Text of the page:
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Life in a time of covid-19 - part 2: happy place






The words 'happy place' probably turn the title of this blog into an oxymoron, coming after the eight words and numbers that precede them. I don't think many of us are feeling particularly happy at the moment. Me - I'm anxious; nervous; and sitting on the edge of my chair (which is possibly more to do with the general decrepitude of the chair and its broken undercarriage than any agitation I'm feeling).

Why ... am I anxious - not why do I persist with a broken chair?

Well - partly the obvious, the p word ... pandemic; but also two other words beginning with p. Might I have to put on PPE (personal protective equipment) at work tomorrow? Personal and protective.

Personal - to me; to keep me safe.
Protective - is it?

I'll park that particular worry for now and deal with it tomorrow. There's nothing I can do about it today.
You see, this is why I need to focus on my happy place. Why I need to escape.
If I step back for a moment from the anxious little beetles running around inside my head. The beetles of 'must bake my husband a birthday cake' and 'the ironing mountain must be tackled before it actually touches the ceiling' and 'it might be a good time to sort the larder cupboard' and 'I could reduce my to-be-read pile.' Those brain beetles that career around in a frenzy, colliding with such frequency that their messages reach my conscious self in such a haphazard fashion that I start and stop many jobs without finishing any. If I step back from this internal noise, I can pause and write and, for a moment, focus. I encourage you to do the same.

Focus on your Happy Place.

We all have places where we feel that we can be ourselves. Where we relax. Where we are comfortable and confident in a way that perhaps is normally difficult for us. And where we are free to be who we truly are. I define this as happy. And the place that gifts us this constellation of calm is our happy place.

Where's yours?

At this time of self isolation, our happy places might be remote from us. But we can recreate them at least in part - get out your photo album; surround yourself with pictures; and feast your eyes on the images. If you can recreate the smells then do - rosemary, proper syrupy olive oil and basil transport me back to Italy, if I shut my eyes; cinnamon takes me to a market in the Dordogne where we bought a simple pot of cannelle that I refill and reuse to this day; I can touch the cold surfaces of my collection of pebbles and stones and be back on a beach in Argyllshire. Immerse yourself in these sensory and imagined memories of your happy places. Make yourself stop for a few minutes and listen to your breathing slow, as you think yourself back into that place - paint the colours and sounds bright inside your head. Linger as long as you like.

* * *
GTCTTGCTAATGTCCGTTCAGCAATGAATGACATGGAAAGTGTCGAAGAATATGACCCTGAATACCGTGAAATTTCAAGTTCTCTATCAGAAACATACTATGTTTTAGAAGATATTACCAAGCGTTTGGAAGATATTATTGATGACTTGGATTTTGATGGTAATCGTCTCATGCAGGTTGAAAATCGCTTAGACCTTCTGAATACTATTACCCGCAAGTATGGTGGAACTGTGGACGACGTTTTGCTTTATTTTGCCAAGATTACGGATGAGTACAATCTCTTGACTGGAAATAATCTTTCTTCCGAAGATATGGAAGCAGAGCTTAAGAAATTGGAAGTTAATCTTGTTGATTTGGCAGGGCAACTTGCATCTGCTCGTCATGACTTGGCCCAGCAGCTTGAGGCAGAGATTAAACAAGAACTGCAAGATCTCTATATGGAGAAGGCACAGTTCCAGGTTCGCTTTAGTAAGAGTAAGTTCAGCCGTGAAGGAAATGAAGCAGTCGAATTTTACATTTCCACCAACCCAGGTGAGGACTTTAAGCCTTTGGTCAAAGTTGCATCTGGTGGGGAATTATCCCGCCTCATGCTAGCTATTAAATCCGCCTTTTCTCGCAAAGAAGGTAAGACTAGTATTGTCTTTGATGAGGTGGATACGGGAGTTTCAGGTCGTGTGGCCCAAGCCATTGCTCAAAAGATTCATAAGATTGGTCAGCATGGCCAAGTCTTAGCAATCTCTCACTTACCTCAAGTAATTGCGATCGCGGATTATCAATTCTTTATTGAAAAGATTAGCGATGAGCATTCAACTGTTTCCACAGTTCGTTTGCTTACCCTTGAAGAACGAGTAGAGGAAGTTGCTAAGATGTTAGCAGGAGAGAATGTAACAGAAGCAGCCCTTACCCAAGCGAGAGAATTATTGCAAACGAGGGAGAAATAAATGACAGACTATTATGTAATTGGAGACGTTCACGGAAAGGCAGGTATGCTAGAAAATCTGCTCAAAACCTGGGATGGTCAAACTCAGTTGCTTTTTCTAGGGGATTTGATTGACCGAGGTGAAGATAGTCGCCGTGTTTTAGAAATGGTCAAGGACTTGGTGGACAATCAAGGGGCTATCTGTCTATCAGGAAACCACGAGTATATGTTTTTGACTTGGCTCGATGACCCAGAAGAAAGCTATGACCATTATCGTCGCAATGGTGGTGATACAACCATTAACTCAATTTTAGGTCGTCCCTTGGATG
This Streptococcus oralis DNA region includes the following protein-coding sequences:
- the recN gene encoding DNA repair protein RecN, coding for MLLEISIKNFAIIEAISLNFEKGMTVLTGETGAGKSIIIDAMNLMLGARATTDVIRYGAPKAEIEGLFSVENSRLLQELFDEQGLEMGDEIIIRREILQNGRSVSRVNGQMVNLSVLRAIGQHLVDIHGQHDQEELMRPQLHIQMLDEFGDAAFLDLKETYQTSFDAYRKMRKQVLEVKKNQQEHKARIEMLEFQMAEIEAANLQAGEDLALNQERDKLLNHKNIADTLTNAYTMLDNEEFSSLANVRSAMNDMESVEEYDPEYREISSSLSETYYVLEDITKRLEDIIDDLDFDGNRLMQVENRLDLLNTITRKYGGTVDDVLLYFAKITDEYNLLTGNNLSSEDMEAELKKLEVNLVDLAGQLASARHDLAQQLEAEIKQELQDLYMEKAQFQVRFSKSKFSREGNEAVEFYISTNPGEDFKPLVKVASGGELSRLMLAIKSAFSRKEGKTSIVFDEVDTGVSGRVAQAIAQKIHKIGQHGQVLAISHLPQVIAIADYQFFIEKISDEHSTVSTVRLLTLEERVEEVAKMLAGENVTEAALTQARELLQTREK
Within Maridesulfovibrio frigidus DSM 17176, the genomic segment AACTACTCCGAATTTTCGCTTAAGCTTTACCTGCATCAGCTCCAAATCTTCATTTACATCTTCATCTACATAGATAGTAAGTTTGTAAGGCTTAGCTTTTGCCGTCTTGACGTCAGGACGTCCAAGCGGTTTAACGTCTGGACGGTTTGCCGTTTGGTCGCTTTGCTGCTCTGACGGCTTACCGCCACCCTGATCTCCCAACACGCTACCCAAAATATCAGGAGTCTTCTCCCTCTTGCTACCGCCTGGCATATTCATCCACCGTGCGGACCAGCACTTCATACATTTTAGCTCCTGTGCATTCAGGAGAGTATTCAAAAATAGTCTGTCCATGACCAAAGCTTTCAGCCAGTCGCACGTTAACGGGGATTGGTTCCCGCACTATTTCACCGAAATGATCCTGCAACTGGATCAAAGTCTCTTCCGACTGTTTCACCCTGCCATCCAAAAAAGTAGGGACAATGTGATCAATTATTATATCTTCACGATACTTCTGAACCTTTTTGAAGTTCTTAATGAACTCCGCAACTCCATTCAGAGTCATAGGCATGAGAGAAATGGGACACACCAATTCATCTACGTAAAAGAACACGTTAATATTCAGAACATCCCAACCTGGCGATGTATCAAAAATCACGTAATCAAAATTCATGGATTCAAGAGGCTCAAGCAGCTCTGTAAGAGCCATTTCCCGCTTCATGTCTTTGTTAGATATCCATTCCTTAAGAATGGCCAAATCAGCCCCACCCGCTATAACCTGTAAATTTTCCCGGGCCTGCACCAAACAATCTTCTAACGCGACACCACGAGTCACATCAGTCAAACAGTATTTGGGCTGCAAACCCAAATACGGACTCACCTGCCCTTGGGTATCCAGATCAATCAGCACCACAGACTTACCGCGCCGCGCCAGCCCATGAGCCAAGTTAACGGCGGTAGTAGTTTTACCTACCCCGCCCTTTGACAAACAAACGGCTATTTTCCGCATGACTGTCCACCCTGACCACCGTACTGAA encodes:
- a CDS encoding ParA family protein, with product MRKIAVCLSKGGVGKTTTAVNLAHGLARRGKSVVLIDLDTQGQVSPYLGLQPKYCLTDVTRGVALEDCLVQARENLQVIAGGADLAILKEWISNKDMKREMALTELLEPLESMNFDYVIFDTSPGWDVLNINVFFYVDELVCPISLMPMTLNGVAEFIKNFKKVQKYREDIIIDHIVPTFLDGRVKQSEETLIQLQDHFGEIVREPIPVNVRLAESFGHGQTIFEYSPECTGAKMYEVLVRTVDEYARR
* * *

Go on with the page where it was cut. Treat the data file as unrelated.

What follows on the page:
You might be lucky and have a happy place at home. Home might be your happy place. Mine is usually one of my happy places; but without all my children at home, it is now only a happy-ish place.
But I am immensely lucky that I have a garden to escape into. And right now, this is my accessible happy place





I might take this broken old chair out there tomorrow.



PS. I know I don't really have beetles running around inside my head. But if I did ... wouldn't it be useful to have something to blame for not getting things done? 




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